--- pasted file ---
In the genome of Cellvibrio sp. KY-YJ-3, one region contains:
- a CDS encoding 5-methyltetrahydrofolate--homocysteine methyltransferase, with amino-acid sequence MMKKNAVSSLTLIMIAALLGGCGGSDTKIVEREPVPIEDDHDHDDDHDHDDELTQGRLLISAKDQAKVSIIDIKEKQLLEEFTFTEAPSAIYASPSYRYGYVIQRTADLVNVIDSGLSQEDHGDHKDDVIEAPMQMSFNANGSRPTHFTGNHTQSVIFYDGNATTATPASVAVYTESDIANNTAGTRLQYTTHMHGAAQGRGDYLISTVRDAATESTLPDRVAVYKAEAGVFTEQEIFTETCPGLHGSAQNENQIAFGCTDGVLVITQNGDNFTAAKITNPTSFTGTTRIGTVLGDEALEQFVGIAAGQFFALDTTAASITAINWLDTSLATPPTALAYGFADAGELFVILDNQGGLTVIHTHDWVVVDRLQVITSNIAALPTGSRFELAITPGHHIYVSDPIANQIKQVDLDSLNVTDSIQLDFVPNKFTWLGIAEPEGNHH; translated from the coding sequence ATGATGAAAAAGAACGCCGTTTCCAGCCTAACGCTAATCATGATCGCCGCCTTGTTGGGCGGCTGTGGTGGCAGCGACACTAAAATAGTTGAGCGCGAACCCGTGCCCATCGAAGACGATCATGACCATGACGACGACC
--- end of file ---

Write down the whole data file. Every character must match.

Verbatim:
In the genome of Cellvibrio sp. KY-YJ-3, one region contains:
- a CDS encoding 5-methyltetrahydrofolate--homocysteine methyltransferase, with amino-acid sequence MMKKNAVSSLTLIMIAALLGGCGGSDTKIVEREPVPIEDDHDHDDDHDHDDELTQGRLLISAKDQAKVSIIDIKEKQLLEEFTFTEAPSAIYASPSYRYGYVIQRTADLVNVIDSGLSQEDHGDHKDDVIEAPMQMSFNANGSRPTHFTGNHTQSVIFYDGNATTATPASVAVYTESDIANNTAGTRLQYTTHMHGAAQGRGDYLISTVRDAATESTLPDRVAVYKAEAGVFTEQEIFTETCPGLHGSAQNENQIAFGCTDGVLVITQNGDNFTAAKITNPTSFTGTTRIGTVLGDEALEQFVGIAAGQFFALDTTAASITAINWLDTSLATPPTALAYGFADAGELFVILDNQGGLTVIHTHDWVVVDRLQVITSNIAALPTGSRFELAITPGHHIYVSDPIANQIKQVDLDSLNVTDSIQLDFVPNKFTWLGIAEPEGNHH; translated from the coding sequence ATGATGAAAAAGAACGCCGTTTCCAGCCTAACGCTAATCATGATCGCCGCCTTGTTGGGCGGCTGTGGTGGCAGCGACACTAAAATAGTTGAGCGCGAACCCGTGCCCATCGAAGACGATCATGACCATGACGACGACC